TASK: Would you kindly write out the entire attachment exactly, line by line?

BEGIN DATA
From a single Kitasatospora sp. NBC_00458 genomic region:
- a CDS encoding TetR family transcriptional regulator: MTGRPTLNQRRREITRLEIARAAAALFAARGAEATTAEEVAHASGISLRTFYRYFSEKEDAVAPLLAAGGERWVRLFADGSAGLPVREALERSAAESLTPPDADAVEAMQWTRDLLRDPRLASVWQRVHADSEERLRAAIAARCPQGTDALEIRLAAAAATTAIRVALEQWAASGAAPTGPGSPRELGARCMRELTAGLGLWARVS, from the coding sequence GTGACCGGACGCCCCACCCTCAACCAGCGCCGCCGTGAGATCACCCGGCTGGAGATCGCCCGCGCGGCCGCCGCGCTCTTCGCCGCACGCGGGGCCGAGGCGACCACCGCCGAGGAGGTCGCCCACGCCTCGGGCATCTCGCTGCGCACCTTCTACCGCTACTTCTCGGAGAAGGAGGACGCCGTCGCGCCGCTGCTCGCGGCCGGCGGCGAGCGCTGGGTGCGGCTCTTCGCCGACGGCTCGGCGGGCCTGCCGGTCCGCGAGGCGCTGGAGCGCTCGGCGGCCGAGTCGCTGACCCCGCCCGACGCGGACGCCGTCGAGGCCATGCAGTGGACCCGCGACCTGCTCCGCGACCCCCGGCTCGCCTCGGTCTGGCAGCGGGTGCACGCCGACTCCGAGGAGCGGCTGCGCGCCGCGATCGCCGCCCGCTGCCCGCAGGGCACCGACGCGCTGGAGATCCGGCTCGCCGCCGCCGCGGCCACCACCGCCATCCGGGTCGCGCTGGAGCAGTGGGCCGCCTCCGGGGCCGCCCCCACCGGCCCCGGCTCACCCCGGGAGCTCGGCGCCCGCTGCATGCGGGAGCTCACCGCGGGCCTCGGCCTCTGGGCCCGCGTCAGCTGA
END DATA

From a single Kitasatospora sp. NBC_00458 genomic region:
- a CDS encoding TetR family transcriptional regulator: MTGRPTLNQRRREITRLEIARAAAALFAARGAEATTAEEVAHASGISLRTFYRYFSEKEDAVAPLLAAGGERWVRLFADGSAGLPVREALERSAAESLTPPDADAVEAMQWTRDLLRDPRLASVWQRVHADSEERLRAAIAARCPQGTDALEIRLAAAAATTAIRVALEQWAASGAAPTGPGSPRELGARCMRELTAGLGLWARVS, from the coding sequence GTGACCGGACGCCCCACCCTCAACCAGCGCCGCCGTGAGATCACCCGGCTGGAGATCGCCCGCGCGGCCGCCGCGCTCTTCGCCGCACGCGGGGCCGAGGCGACCACCGCCGAGGAGGTCGCCCACGCCTCGGGCATCTCGCTGCGCACCTTCTACCGCTACTTCTCGGAGAAGGAGGACGCCGTCGCGCCGCTGCTCGCGGCCGGCGGCGAGCGCTGGGTGCGGCTCTTCGCCGACGGCTCGGCGGGCCTGCCGGTCCGCGAGGCGCTGGAGCGCTCGGCGGCCGAGTCGCTGACCCCGCCCGACGCGGACGCCGTCGAGGCCATGCAGTGGACCCGCGACCTGCTCCGCGACCCCCGGCTCGCCTCGGTCTGGCAGCGGGTGCACGCCGACTCCGAGGAGCGGCTGCGCGCCGCGATCGCCGCCCGCTGCCCGCAGGGCACCGACGCGCTGGAGATCCGGCTCGCCGCCGCCGCGGCCACCACCGCCATCCGGGTCGCGCTGGAGCAGTGGGCCGCCTCCGGGGCCGCCCCCACCGGCCCCGGCTCACCCCGGGAGCTCGGCGCCCGCTGCATGCGGGAGCTCACCGCGGGCCTCGGCCTCTGGGCCCGCGTCAGCTGA